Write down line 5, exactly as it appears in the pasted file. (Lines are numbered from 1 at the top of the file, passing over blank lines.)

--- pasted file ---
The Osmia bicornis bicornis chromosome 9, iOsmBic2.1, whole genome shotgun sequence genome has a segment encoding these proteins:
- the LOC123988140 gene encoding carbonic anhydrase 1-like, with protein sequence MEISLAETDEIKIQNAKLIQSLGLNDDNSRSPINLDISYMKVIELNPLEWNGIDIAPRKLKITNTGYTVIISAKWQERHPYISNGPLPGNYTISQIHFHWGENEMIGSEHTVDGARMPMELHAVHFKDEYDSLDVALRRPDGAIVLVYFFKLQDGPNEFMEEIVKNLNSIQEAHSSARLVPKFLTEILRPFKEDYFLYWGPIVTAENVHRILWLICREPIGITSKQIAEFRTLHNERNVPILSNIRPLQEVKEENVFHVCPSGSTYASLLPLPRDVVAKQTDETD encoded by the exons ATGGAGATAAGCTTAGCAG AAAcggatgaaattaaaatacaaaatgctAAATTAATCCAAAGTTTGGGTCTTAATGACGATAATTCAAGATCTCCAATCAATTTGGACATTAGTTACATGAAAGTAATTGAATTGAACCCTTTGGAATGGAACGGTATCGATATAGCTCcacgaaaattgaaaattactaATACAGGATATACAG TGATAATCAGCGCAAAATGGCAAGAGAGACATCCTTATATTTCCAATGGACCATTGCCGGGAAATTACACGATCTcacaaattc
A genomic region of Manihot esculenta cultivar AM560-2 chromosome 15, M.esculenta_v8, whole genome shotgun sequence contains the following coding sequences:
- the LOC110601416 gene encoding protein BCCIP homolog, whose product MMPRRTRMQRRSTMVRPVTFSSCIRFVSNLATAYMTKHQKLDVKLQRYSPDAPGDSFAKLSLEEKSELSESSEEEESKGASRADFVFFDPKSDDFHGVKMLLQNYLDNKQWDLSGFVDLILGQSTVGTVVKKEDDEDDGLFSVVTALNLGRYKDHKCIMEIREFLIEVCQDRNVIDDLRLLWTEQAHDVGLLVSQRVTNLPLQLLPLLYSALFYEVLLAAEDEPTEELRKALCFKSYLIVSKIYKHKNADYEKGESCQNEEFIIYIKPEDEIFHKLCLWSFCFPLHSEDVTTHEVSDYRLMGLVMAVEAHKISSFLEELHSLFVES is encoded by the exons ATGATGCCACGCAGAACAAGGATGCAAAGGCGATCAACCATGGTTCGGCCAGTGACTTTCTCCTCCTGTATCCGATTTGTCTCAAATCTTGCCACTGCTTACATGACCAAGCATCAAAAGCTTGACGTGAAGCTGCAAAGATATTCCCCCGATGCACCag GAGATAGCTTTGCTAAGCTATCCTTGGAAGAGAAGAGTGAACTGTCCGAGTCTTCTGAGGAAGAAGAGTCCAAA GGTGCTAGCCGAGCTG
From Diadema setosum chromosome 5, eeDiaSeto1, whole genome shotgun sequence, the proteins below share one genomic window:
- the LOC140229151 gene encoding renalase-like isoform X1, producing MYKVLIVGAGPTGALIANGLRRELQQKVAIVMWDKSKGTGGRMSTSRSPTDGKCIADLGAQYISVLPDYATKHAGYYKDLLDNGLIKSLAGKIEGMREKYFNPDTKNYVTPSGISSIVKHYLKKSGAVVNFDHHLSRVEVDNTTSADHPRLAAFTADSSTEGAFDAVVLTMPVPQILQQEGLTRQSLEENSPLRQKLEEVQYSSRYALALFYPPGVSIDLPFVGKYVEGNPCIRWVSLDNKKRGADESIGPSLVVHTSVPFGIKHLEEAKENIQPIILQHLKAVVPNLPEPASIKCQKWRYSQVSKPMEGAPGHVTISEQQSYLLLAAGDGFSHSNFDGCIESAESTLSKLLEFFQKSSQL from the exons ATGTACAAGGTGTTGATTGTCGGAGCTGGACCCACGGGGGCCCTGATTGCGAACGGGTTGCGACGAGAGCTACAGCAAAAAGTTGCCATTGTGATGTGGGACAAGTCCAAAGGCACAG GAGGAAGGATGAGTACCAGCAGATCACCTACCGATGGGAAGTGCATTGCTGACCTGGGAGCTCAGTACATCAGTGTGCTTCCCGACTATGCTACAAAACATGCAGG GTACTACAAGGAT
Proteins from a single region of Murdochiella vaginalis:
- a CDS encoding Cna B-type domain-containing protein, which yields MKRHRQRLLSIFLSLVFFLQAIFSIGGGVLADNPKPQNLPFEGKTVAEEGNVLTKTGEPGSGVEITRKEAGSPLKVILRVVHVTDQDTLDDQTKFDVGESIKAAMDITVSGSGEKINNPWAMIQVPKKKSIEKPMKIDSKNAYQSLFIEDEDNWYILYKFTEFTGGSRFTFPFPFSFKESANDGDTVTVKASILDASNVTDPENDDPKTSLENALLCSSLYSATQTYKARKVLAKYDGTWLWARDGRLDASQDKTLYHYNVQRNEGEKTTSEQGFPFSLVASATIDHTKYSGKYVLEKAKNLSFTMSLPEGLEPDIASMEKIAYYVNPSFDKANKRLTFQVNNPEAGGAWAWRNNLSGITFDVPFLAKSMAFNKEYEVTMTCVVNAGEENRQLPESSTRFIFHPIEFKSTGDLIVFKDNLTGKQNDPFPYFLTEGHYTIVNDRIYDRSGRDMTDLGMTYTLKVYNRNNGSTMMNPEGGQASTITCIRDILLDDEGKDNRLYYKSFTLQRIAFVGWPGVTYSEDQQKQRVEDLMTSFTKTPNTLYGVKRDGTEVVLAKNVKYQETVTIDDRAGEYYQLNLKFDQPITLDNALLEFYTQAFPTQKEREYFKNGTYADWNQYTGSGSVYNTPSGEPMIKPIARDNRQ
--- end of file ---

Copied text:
From Diadema setosum chromosome 5, eeDiaSeto1, whole genome shotgun sequence, the proteins below share one genomic window: